“Interruption of camel milk consumption on several occasions resulted in behavioral and physiological lapses. Just before he turned 12, while I was away from home for two and a half weeks, he did not take camel milk. His school behavior deteriorated to the point that he was in danger of being moved to a special education classroom. Within 24 hours of resuming the camel milk intake, he returned to prior functioning levels.” 


I reported recently on a new American supplier of raw camel milk. Other parents have reported positive results—to dairy producers and to each other— about raw cow and goat milk in relieving autism symptoms in their children.


Yes, there is much we don’t know about autism—its causes and cures—except that it is becoming ever more common (one in every 68 children), and feared. I reported a few weeks back about correlations between the rise in autism and the increased use of glyphosate, the main ingredient in Monsanto’s Roundup pesticide used with GMO foods. 


But we do know that when it comes to raw milk, even the most promising health research, such as European research on asthma and allergies, is ignored in the U.S. Why? Maybe because it doesn’t hold out the promise of huge financial incentives to the  medical profession, or to the drug companies that covet “annuity” drugs,  or to the oligopoly that controls milk production in the U.S. 

My sense is that we’ll never discover a single “cure” to autism, but rather multiple antidotes that work differently with different children. For that reason, we owe it to ourselves to check them all out, and not allow special financial interests to determine the research direction. 

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24 Comments on "There IS Another Promising Option for Countering Autism"

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mark mcafee
August 4, 2014 4:24 pm


It does not surprise me one little bit to hear moms reporting that small amounts of raw camels milk helps their kids with autism. I have been working with autism for 13 years in our consumer base here in CA,….many of the same things are also reported from all types of raw milk…goat, cow, sheep and now camels raw milk.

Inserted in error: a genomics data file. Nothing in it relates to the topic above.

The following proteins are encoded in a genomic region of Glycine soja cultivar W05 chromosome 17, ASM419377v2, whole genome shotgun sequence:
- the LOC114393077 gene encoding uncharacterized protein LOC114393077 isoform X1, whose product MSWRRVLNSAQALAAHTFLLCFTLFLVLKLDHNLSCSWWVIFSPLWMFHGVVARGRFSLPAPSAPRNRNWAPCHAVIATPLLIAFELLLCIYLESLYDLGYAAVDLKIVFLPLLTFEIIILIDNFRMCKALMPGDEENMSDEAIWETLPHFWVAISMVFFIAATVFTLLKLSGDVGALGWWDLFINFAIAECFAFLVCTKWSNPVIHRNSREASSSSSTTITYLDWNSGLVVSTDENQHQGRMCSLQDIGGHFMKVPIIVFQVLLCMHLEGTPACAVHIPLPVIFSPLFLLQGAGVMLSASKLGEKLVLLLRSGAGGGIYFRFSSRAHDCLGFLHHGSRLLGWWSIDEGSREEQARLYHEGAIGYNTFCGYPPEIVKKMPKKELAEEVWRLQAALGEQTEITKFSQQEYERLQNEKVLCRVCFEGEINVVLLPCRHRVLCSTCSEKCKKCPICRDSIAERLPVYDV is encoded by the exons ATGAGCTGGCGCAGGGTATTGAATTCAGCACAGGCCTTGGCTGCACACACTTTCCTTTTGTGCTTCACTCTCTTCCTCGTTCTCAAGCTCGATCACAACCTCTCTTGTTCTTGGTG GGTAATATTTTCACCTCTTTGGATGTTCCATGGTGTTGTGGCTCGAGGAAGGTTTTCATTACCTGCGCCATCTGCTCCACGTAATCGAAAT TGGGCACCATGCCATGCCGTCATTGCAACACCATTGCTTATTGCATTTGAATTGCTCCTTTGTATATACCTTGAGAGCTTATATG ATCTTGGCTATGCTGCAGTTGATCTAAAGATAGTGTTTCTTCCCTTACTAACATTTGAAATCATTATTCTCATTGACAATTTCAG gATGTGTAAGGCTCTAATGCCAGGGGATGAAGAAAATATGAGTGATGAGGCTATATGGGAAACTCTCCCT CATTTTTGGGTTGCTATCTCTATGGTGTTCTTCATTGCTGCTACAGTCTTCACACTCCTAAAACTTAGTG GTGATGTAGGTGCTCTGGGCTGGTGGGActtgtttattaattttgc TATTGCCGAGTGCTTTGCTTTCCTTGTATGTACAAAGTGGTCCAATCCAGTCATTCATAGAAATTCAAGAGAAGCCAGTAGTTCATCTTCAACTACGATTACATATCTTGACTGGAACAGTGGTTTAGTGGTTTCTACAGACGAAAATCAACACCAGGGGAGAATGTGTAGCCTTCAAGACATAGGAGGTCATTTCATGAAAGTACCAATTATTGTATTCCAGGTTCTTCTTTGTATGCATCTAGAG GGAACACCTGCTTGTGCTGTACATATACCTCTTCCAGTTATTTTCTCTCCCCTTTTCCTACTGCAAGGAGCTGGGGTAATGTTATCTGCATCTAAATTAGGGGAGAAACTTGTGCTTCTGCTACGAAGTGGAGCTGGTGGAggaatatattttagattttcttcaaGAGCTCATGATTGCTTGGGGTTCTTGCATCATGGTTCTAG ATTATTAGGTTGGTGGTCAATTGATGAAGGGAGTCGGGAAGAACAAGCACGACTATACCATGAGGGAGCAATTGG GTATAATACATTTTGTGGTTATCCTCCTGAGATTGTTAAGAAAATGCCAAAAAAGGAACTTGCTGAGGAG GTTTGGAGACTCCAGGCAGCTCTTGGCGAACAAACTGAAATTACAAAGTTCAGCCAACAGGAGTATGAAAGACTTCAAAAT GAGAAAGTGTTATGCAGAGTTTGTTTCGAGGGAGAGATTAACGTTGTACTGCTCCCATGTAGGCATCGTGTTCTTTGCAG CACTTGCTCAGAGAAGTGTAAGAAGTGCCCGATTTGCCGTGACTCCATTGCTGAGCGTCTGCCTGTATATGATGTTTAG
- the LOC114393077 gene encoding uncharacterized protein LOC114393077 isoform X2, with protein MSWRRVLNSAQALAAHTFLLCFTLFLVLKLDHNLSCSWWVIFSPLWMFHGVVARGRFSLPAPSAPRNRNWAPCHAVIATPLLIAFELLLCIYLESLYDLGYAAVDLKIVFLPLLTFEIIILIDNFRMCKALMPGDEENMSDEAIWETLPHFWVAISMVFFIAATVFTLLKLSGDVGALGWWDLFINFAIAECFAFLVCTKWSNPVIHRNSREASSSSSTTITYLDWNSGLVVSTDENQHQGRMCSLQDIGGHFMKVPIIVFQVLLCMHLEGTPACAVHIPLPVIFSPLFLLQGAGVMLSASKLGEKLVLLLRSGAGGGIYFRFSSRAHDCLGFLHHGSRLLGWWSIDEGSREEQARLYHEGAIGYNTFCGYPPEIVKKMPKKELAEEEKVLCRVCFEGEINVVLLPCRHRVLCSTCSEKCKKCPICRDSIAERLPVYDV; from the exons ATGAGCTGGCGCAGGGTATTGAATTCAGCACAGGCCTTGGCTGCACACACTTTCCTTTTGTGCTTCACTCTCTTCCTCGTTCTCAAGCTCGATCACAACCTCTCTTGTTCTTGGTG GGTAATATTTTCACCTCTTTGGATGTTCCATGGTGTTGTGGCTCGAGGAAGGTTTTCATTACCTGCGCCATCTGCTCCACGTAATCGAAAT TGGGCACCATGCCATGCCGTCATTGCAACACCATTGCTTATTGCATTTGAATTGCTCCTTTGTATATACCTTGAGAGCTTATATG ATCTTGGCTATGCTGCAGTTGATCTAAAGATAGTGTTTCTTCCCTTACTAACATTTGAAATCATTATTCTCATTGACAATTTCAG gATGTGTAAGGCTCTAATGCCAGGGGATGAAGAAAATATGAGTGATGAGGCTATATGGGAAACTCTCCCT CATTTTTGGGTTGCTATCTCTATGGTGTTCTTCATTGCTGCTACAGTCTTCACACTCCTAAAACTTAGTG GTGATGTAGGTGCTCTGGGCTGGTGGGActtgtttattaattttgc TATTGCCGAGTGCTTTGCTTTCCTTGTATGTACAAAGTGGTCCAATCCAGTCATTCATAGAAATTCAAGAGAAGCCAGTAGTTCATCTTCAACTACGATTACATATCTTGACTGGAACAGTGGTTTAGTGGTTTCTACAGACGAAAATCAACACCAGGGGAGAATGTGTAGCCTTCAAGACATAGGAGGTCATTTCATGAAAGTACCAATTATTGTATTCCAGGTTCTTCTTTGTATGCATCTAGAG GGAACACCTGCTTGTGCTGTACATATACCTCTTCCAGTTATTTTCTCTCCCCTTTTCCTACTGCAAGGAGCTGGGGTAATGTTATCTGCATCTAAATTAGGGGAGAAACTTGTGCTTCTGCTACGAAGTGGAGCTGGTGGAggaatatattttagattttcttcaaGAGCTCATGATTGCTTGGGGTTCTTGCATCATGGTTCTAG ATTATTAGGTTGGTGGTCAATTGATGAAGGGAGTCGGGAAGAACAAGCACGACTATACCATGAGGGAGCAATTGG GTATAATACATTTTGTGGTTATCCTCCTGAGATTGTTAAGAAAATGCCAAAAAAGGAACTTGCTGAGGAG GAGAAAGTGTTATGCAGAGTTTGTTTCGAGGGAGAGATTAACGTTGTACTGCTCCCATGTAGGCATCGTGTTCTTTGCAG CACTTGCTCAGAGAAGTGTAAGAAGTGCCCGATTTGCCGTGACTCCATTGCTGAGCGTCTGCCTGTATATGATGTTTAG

It is simple. The NIH and the Human Genome project have it right. Dr. Bonnie Bassler put the hammer on the nails head years ago. We are run by 98% bacterial DNA when it comes to our genetic information… Read more »

mark mcafee
August 4, 2014 10:47 pm

Here is something we can all get behind. We all know that law enforcement is very tough and requires continuous training and experience. What we do not need are a bunch of USDA inspectors carrying machine guns when they check our goats or apples. That is simply dangerous for everyone including the inspectors. If the USDA needs some back up then they should make their case to local or regional law enforcement and get their support. I can not think of one USDA function that should need lethal force to enforce…not one. Why should be provide machine guns to… Read more »

Ora Moose
Ora Moose
August 5, 2014 1:52 am

Anybody have a link to info on the differences in the nutritional composition of raw milk between cow, goat and camel? Just curious.

David, unfortunately it is nearly impossible to separate special financial interests from the research direction as opposed to public interest, and I can’t think of any ways we could affect the directives unless we do away with corporate laws and make the individuals making the corporate decisions accountable instead of hiding behind those laws. Just ask the huge majority of people who want GMO foods labeled as such, about how big money usually gets its… Read more »

D. Smith
D. Smith
August 5, 2014 4:38 pm